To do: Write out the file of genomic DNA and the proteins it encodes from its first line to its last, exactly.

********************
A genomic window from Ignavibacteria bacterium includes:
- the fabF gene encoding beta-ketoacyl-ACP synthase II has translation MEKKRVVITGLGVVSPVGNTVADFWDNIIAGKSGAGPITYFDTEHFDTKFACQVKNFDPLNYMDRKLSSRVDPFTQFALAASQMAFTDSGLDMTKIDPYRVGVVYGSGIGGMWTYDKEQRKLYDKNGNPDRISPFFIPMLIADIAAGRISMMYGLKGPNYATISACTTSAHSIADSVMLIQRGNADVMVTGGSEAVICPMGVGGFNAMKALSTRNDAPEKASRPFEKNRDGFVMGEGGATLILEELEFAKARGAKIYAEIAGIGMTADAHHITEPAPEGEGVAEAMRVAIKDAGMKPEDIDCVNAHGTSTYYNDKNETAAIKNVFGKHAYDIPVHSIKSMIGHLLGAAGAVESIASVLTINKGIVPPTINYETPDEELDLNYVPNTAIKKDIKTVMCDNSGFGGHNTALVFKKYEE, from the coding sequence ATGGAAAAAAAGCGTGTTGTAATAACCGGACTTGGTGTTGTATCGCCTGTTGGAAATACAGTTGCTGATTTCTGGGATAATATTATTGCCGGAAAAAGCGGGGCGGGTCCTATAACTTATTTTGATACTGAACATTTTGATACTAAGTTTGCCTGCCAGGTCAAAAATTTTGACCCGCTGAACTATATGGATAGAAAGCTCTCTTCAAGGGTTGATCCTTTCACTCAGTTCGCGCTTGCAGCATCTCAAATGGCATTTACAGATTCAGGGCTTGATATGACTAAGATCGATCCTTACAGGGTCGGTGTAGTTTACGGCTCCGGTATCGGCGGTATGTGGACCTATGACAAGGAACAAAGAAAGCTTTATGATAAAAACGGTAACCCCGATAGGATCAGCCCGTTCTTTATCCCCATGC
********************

A genomic window from Ignavibacteria bacterium includes:
- the fabF gene encoding beta-ketoacyl-ACP synthase II has translation MEKKRVVITGLGVVSPVGNTVADFWDNIIAGKSGAGPITYFDTEHFDTKFACQVKNFDPLNYMDRKLSSRVDPFTQFALAASQMAFTDSGLDMTKIDPYRVGVVYGSGIGGMWTYDKEQRKLYDKNGNPDRISPFFIPMLIADIAAGRISMMYGLKGPNYATISACTTSAHSIADSVMLIQRGNADVMVTGGSEAVICPMGVGGFNAMKALSTRNDAPEKASRPFEKNRDGFVMGEGGATLILEELEFAKARGAKIYAEIAGIGMTADAHHITEPAPEGEGVAEAMRVAIKDAGMKPEDIDCVNAHGTSTYYNDKNETAAIKNVFGKHAYDIPVHSIKSMIGHLLGAAGAVESIASVLTINKGIVPPTINYETPDEELDLNYVPNTAIKKDIKTVMCDNSGFGGHNTALVFKKYEE, from the coding sequence ATGGAAAAAAAGCGTGTTGTAATAACCGGACTTGGTGTTGTATCGCCTGTTGGAAATACAGTTGCTGATTTCTGGGATAATATTATTGCCGGAAAAAGCGGGGCGGGTCCTATAACTTATTTTGATACTGAACATTTTGATACTAAGTTTGCCTGCCAGGTCAAAAATTTTGACCCGCTGAACTATATGGATAGAAAGCTCTCTTCAAGGGTTGATCCTTTCACTCAGTTCGCGCTTGCAGCATCTCAAATGGCATTTACAGATTCAGGGCTTGATATGACTAAGATCGATCCTTACAGGGTCGGTGTAGTTTACGGCTCCGGTATCGGCGGTATGTGGACCTATGACAAGGAACAAAGAAAGCTTTATGATAAAAACGGTAACCCCGATAGGATCAGCCCGTTCTTTATCCCCATGC